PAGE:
The attitude to the 7th day of rest in the Bible is indicative. In the Old Testament, it is a strict observation – no work at all is to be done. All commerce must close down. The day belongs to God and must be observed as such. With time, and a loss of the sense of dedication to God, that observance evidently became a slavish rule – an observance of the letter, but dead as concerns the spirit and meaning.
And that is what we meet with at the close of chapter 2 of Mark’s Gospel and the beginning of chapter 3. Jesus exposes the self righteous regulation observance of the Pharisees. That a person should be healed by God on the Sabbath was an affront – never mind the fact that God had chosen to bless someone on the day of the week supposedly dedicated to God.
The Pharisees observe the form, forgetting the Purpose. Jesus however points to God, and honours God and honours God’s commitment to his people by healing the man with the withered hand in the synagogue – the place where the Jews met on the Sabbath day to honour God.
This question of the Sabbath observance goes to the heart of the need for a New Testament – a new Covenant – which as the prophet Jeremiah had predicted, God would write on the hearts of his people. Inward, meaningful commitment to God, not just outward observance of a Rule. [Jeremiah chapter 31, verses 31 to 34].
This understanding of the Sabbath is explained both by Jesus and by his apostles in the New Testament scriptures.
Jesus says here in Mark, chapter 2 that the Son of Man is Lord also of the Sabbath. And he prefaces his remarks by reference to the Old Testament scriptures to show that he has the proper and proportionate sense of the IV the Commandment in the Decalogue [Exodus chapter 20 and Deuteronomy chapter 5]. He points out that David’s men took of the holy bread in the house of God when they were hungry – clearly stating that compassion for our basic requirements as human beings should not be ruled out by slavish adherence to Rules designed to encourage us to honour God, not destroy us.
But the New Covenant meaning of the Sabbath rest is explained by the apostle Paul in chapter 4 of his letter to the Hebrews. The Sabbath rest of the New Testament is to be found IN CHRIST. Literally, believing and trusting in Jesus Christ – when a person relies upon Christ’s righteousness and not their own, because they realise that no human being can have any righteousness of their own before God who is utterly holy and perfect.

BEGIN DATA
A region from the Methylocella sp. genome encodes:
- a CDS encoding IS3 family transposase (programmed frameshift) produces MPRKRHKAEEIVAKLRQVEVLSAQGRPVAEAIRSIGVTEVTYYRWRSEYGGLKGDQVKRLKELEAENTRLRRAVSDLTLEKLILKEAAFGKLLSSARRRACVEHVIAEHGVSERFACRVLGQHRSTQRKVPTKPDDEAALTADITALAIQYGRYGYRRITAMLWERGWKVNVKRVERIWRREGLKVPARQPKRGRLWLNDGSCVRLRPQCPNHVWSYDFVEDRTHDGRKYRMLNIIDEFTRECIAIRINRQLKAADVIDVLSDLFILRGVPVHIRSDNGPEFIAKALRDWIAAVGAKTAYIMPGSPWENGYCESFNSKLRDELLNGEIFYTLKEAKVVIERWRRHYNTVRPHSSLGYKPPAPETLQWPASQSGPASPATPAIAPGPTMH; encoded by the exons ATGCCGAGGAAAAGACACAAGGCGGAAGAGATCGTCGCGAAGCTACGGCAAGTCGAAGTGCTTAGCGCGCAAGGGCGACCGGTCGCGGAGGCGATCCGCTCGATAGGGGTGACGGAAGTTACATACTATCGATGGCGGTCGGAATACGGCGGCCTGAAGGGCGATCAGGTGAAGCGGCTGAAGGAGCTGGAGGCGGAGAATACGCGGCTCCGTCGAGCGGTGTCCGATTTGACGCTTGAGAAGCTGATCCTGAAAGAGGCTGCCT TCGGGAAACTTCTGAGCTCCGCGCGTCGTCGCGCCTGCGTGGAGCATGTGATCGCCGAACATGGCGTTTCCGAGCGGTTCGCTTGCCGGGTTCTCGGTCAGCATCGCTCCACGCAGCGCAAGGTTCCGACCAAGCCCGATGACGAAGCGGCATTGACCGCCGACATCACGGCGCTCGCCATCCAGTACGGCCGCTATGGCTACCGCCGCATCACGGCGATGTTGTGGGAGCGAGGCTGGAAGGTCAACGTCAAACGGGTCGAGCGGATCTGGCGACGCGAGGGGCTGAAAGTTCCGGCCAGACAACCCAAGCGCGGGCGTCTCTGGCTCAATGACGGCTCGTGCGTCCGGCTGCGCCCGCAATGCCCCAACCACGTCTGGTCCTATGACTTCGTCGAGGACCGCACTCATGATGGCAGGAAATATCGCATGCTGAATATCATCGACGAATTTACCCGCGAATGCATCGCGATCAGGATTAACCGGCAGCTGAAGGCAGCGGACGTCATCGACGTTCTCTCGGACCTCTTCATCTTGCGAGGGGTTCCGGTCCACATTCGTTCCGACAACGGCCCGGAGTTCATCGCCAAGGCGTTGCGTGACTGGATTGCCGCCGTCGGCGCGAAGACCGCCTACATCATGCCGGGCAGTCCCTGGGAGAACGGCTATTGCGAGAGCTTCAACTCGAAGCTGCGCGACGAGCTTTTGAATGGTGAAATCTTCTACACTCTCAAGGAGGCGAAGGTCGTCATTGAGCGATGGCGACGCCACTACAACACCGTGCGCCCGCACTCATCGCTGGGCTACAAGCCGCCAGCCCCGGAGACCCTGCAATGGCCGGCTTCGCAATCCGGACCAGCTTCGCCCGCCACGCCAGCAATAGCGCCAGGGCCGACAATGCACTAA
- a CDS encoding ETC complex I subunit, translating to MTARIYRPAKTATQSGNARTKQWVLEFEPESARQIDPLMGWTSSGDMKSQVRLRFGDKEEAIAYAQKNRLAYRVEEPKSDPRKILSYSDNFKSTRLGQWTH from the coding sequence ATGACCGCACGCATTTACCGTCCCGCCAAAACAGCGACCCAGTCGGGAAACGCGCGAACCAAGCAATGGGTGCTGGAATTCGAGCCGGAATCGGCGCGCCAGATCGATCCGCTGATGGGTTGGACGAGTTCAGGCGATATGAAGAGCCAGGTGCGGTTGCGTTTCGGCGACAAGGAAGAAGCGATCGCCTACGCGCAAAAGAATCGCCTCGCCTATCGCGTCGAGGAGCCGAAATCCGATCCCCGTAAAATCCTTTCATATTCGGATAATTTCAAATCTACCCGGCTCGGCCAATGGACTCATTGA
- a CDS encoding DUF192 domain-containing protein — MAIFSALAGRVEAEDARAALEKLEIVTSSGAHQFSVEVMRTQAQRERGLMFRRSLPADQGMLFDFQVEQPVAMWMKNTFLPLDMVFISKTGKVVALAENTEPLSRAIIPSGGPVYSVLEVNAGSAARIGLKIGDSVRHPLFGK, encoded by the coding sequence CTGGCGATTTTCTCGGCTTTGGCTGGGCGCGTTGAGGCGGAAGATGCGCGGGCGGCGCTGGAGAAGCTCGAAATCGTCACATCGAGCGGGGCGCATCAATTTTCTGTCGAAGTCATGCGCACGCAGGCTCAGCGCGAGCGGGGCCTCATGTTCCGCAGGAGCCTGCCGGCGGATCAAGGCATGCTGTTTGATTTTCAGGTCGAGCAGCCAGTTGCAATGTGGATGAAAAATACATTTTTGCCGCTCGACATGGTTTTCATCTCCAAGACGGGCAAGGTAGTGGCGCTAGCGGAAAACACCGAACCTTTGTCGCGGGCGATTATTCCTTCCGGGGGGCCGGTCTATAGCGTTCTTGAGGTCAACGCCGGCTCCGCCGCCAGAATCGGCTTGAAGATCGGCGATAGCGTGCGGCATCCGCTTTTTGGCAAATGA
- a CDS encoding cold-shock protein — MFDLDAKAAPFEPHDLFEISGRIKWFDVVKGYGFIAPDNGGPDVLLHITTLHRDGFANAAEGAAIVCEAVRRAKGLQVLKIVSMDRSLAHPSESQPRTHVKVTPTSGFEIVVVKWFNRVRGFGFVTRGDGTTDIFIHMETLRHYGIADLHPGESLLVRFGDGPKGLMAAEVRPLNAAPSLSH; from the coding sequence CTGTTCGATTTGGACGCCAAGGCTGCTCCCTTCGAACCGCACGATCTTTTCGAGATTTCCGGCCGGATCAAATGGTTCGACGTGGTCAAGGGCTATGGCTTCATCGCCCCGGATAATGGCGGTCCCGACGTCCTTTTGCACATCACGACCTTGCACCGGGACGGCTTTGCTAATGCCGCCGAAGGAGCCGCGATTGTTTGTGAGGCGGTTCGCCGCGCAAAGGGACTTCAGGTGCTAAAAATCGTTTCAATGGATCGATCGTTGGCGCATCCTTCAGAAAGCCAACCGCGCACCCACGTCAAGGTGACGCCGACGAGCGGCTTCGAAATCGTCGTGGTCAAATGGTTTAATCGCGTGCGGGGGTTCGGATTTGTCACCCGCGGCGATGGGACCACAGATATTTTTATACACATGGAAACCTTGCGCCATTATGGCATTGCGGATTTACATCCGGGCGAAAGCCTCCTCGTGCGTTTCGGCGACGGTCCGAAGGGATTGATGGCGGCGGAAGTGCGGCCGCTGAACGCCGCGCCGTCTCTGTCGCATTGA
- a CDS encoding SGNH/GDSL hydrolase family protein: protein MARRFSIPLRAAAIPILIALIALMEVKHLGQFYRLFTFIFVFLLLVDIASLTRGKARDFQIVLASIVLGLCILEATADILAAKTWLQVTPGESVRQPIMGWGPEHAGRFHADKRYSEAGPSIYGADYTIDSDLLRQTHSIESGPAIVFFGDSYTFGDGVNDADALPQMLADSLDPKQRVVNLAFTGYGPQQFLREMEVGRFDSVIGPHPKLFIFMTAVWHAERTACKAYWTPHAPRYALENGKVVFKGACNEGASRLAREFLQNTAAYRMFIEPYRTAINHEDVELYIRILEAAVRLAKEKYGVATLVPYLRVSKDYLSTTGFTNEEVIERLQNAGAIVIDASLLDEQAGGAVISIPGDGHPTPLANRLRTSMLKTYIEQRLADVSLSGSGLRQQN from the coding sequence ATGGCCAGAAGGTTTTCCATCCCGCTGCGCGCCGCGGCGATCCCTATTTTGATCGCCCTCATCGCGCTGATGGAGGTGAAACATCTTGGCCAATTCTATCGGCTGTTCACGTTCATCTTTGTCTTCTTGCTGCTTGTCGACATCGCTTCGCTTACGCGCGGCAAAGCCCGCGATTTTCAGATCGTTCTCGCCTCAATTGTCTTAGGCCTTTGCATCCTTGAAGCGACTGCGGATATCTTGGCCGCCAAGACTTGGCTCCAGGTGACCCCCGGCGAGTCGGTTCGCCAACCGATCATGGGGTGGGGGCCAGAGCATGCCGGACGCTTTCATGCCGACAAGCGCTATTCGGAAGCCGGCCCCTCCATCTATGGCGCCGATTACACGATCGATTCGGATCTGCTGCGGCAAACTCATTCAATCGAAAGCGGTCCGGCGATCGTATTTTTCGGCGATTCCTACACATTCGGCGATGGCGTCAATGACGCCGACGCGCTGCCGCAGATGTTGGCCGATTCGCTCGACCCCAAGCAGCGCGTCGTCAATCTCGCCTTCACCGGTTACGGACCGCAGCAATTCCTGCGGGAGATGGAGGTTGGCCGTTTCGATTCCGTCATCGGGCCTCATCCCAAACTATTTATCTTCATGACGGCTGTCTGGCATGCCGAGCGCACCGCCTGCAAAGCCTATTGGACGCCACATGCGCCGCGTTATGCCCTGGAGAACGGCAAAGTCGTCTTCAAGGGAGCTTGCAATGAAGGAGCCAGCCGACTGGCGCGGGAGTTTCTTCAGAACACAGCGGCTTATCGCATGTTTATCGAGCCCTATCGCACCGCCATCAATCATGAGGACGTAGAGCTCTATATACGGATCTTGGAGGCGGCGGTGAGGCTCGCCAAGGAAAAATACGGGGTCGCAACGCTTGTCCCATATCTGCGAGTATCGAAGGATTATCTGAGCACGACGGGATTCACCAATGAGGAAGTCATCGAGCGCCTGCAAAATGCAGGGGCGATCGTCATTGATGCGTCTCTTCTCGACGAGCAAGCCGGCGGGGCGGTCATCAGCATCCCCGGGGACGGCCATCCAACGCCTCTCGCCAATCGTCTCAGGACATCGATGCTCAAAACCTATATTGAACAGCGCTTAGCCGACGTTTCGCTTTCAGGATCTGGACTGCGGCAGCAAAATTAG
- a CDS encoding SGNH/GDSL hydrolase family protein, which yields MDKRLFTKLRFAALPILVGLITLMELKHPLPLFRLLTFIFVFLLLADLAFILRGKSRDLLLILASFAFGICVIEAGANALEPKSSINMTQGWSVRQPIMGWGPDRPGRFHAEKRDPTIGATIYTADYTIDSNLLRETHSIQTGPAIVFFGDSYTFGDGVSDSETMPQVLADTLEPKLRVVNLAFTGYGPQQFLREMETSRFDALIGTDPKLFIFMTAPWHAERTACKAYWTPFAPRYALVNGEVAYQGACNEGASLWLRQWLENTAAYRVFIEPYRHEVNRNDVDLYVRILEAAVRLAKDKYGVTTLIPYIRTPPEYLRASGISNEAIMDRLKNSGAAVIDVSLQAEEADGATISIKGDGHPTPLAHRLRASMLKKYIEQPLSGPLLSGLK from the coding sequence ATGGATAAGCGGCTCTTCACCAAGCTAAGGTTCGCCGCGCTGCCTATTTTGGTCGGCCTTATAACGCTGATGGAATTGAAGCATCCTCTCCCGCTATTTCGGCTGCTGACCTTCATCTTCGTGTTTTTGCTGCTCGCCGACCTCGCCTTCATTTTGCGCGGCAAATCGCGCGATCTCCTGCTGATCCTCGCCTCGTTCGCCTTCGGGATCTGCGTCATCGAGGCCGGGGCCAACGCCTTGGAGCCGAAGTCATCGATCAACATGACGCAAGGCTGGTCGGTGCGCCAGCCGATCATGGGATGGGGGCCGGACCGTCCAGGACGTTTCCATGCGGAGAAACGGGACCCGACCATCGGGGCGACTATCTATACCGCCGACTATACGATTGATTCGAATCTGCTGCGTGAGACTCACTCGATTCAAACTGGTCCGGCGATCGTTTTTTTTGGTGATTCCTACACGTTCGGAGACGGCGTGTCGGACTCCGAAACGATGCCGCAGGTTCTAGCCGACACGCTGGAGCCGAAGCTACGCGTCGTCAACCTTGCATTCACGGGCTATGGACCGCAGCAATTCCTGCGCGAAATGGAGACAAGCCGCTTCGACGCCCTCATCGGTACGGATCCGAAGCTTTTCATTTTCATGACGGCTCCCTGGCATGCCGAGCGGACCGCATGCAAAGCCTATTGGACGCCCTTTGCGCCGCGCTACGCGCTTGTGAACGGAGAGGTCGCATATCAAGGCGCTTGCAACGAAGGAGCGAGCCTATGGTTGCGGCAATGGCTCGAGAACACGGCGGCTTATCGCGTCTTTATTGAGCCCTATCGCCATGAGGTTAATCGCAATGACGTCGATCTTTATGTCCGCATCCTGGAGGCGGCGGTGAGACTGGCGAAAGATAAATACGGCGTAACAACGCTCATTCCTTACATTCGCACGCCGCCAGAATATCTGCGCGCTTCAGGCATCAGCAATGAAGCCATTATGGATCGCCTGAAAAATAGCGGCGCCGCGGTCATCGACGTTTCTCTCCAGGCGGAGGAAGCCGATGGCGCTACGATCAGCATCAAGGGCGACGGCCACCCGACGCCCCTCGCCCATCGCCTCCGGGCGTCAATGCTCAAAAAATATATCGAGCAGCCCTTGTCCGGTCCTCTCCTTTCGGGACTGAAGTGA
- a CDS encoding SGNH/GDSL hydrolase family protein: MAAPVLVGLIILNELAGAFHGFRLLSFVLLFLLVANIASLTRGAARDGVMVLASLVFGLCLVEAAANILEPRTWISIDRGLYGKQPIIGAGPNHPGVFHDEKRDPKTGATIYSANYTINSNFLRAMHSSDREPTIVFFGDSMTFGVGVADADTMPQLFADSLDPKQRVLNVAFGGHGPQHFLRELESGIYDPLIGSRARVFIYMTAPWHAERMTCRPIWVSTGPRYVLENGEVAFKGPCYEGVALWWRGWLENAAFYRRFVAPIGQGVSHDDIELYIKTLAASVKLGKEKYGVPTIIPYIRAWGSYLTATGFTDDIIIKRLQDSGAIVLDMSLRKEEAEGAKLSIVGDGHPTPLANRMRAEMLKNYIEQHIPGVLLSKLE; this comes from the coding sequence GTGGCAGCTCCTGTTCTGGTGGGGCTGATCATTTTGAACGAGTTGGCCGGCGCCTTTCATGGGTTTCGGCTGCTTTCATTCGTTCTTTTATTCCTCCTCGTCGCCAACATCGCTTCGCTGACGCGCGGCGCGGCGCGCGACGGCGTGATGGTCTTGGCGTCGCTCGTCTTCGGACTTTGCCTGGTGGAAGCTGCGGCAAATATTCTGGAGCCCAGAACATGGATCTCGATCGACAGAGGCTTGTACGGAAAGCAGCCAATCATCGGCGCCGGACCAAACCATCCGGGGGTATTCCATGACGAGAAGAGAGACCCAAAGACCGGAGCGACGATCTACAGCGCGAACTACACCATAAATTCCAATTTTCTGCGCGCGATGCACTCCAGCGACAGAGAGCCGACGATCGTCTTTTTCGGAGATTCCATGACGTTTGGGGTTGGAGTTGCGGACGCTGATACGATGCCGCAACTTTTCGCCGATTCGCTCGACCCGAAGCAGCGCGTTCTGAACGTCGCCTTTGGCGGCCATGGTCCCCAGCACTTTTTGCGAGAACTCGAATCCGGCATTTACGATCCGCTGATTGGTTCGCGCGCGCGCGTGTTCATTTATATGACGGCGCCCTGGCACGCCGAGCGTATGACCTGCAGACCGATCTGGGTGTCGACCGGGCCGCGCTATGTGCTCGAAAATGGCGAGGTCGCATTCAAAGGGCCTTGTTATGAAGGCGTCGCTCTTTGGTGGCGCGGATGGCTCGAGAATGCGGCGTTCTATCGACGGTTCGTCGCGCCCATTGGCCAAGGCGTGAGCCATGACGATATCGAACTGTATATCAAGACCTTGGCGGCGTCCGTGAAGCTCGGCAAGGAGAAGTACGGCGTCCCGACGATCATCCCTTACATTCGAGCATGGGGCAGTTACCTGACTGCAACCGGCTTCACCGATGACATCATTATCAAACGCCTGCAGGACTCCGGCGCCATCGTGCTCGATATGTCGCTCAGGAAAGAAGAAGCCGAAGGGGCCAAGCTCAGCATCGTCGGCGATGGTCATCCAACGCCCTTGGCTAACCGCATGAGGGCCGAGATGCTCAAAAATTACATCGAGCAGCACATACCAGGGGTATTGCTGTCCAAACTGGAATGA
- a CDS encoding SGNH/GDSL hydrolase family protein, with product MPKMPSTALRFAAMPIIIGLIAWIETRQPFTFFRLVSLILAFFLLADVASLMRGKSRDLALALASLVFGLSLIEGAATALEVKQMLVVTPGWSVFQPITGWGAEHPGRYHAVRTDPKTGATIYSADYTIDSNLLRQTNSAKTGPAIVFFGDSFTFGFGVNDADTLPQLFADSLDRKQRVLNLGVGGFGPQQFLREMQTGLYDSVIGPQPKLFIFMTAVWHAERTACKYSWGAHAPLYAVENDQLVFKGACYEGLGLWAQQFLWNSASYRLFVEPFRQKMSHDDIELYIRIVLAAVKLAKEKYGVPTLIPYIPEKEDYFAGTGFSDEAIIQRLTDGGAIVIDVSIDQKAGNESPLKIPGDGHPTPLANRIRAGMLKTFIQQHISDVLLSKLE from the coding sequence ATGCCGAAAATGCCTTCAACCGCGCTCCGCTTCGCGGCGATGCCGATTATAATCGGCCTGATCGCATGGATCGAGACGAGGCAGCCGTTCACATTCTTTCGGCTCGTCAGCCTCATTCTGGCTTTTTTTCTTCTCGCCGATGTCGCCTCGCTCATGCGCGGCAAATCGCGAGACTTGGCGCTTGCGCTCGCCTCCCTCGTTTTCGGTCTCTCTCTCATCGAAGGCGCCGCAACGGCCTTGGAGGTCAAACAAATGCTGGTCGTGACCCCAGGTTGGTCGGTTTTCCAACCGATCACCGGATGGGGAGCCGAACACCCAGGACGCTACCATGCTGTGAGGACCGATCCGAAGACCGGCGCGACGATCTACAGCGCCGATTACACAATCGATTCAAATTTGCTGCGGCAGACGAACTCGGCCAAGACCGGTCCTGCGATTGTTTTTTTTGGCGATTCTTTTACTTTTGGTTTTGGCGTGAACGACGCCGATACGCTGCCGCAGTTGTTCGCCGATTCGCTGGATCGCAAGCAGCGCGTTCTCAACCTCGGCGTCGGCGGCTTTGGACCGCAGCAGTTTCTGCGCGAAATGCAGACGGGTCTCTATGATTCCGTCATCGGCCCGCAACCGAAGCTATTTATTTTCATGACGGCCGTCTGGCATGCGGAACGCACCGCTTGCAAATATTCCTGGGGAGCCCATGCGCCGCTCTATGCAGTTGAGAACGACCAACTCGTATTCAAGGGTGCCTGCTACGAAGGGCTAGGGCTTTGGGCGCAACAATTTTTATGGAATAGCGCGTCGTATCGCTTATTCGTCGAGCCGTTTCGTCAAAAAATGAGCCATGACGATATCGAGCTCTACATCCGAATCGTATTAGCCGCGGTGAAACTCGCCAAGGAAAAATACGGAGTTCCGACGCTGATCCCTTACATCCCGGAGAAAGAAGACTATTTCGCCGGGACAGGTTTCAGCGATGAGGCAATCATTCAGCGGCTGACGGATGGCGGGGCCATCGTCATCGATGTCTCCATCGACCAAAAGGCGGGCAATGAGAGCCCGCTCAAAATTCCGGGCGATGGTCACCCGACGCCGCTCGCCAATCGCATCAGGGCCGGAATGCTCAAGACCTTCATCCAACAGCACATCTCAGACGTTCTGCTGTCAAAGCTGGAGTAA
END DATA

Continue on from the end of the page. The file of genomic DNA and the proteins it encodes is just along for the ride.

We now depend on Christ’s righteousness and on his strength to live our lives – not our own fallen, human resources and ideas.
The Pharisees of the Old Testament dispensation however fell into the psychological trap of asserting their own righteousness by slavish adherence to a Rule. They lost sight of God himself; of his Holiness; of his grace and provision.
But what of the observance of a special day. Should believers not set aside a certain day for God ?
Well, certainly the early church established the custom of meeting on the first day of the week to worship God, that is the day after the Jewish Sabbath day. The Acts of the apostles is clear about this.
But the apostle Paul is also clear about our attitude to treating an entire day as dedicated to God in such a way. Fundamentally, the believers entire life is now lived trusting in Christ and what he has done. That is the New Sabbath Rest Observance. Observing a particular day is a convenience, not a requirement of the New Testament. As the apostle makes clear in his letters to the Galatians, chapter 4 verses 1 to 11 and also in Romans chapter 14.
These two letters make their comments in those later chapters after describing the nature of the New Testament doctrine and lifestyle, namely having a living trust in Jesus Christ, in his righteousness and in his strength and grace, and no longer in ourselves or in our rigidly observing a special set of rules.